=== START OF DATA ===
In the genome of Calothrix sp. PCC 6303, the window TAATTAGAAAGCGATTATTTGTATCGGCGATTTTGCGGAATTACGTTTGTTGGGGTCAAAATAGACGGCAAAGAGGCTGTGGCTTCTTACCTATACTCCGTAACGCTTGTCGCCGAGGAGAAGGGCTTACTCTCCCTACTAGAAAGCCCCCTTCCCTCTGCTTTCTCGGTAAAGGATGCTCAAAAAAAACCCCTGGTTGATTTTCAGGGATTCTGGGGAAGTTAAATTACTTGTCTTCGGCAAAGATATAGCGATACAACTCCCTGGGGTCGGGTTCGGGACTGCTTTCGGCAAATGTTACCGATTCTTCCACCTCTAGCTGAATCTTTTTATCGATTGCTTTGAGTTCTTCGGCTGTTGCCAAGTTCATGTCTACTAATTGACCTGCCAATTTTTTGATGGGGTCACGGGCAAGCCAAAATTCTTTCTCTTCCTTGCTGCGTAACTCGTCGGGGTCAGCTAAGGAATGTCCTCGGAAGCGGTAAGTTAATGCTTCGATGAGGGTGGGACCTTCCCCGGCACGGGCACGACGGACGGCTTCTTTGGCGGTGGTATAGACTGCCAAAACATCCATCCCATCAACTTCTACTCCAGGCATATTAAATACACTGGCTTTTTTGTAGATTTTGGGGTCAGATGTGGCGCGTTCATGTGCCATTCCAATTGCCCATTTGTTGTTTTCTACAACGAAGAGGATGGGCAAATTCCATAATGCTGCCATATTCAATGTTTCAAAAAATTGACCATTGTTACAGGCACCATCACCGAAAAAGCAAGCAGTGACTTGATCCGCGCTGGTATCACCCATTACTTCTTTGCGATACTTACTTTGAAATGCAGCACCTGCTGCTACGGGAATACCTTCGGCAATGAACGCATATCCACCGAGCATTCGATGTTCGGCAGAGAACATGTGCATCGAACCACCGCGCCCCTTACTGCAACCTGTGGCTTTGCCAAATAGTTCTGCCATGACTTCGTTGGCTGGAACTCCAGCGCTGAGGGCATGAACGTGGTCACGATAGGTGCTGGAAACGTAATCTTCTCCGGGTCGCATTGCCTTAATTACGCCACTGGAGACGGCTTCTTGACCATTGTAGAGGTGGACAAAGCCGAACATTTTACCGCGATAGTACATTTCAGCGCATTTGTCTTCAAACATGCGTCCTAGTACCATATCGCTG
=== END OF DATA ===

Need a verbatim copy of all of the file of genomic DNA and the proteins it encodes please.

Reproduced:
In the genome of Calothrix sp. PCC 6303, the window TAATTAGAAAGCGATTATTTGTATCGGCGATTTTGCGGAATTACGTTTGTTGGGGTCAAAATAGACGGCAAAGAGGCTGTGGCTTCTTACCTATACTCCGTAACGCTTGTCGCCGAGGAGAAGGGCTTACTCTCCCTACTAGAAAGCCCCCTTCCCTCTGCTTTCTCGGTAAAGGATGCTCAAAAAAAACCCCTGGTTGATTTTCAGGGATTCTGGGGAAGTTAAATTACTTGTCTTCGGCAAAGATATAGCGATACAACTCCCTGGGGTCGGGTTCGGGACTGCTTTCGGCAAATGTTACCGATTCTTCCACCTCTAGCTGAATCTTTTTATCGATTGCTTTGAGTTCTTCGGCTGTTGCCAAGTTCATGTCTACTAATTGACCTGCCAATTTTTTGATGGGGTCACGGGCAAGCCAAAATTCTTTCTCTTCCTTGCTGCGTAACTCGTCGGGGTCAGCTAAGGAATGTCCTCGGAAGCGGTAAGTTAATGCTTCGATGAGGGTGGGACCTTCCCCGGCACGGGCACGACGGACGGCTTCTTTGGCGGTGGTATAGACTGCCAAAACATCCATCCCATCAACTTCTACTCCAGGCATATTAAATACACTGGCTTTTTTGTAGATTTTGGGGTCAGATGTGGCGCGTTCATGTGCCATTCCAATTGCCCATTTGTTGTTTTCTACAACGAAGAGGATGGGCAAATTCCATAATGCTGCCATATTCAATGTTTCAAAAAATTGACCATTGTTACAGGCACCATCACCGAAAAAGCAAGCAGTGACTTGATCCGCGCTGGTATCACCCATTACTTCTTTGCGATACTTACTTTGAAATGCAGCACCTGCTGCTACGGGAATACCTTCGGCAATGAACGCATATCCACCGAGCATTCGATGTTCGGCAGAGAACATGTGCATCGAACCACCGCGCCCCTTACTGCAACCTGTGGCTTTGCCAAATAGTTCTGCCATGACTTCGTTGGCTGGAACTCCAGCGCTGAGGGCATGAACGTGGTCACGATAGGTGCTGGAAACGTAATCTTCTCCGGGTCGCATTGCCTTAATTACGCCACTGGAGACGGCTTCTTGACCATTGTAGAGGTGGACAAAGCCGAACATTTTACCGCGATAGTACATTTCAGCGCATTTGTCTTCAAACATGCGTCCTAGTACCATATCGCTG